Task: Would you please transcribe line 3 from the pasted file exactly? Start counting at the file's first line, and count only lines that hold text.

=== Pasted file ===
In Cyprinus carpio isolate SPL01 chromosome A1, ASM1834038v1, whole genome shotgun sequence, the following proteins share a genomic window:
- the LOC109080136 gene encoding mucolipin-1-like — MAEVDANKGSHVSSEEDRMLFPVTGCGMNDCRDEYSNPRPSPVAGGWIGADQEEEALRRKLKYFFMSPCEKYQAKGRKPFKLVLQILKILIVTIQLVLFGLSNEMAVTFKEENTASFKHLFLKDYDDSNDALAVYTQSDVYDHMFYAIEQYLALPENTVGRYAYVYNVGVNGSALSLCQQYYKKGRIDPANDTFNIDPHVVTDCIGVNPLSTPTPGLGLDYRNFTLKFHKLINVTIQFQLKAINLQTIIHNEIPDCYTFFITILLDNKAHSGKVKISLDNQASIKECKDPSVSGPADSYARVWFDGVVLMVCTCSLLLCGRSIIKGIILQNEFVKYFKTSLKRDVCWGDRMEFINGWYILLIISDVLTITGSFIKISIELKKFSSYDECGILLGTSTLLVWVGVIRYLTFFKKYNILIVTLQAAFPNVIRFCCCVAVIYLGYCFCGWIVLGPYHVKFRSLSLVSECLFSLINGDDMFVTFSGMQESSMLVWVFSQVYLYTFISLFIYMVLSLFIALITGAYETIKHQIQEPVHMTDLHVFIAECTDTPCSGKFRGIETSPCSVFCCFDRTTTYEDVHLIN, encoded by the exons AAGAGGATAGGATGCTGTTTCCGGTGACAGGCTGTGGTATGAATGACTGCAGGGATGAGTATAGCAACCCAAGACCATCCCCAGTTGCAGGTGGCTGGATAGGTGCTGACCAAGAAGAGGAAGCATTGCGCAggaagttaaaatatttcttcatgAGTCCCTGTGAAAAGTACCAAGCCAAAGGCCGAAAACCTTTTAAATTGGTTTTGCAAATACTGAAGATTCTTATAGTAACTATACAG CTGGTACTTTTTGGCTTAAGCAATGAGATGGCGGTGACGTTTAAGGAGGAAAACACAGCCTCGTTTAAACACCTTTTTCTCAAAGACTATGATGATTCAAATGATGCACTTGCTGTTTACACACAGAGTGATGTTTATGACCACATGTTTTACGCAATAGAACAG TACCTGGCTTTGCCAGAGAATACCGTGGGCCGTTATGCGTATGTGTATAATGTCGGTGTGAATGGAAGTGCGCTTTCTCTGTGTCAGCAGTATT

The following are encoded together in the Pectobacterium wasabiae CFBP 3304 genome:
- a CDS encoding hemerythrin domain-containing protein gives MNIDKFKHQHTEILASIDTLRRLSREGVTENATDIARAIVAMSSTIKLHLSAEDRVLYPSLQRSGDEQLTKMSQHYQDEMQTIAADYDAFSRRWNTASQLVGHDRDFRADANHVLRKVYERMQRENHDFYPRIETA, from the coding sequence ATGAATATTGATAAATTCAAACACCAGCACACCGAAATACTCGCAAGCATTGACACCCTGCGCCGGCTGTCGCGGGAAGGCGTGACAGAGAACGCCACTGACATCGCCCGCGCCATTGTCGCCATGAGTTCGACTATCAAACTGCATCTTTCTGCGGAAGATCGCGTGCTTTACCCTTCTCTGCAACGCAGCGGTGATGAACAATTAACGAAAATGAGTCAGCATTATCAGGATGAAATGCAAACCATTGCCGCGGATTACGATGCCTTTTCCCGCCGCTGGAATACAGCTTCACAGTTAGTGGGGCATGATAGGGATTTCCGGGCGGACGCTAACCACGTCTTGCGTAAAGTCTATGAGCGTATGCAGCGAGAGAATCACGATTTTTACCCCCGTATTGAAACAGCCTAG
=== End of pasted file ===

The following are encoded together in the Pectobacterium wasabiae CFBP 3304 genome: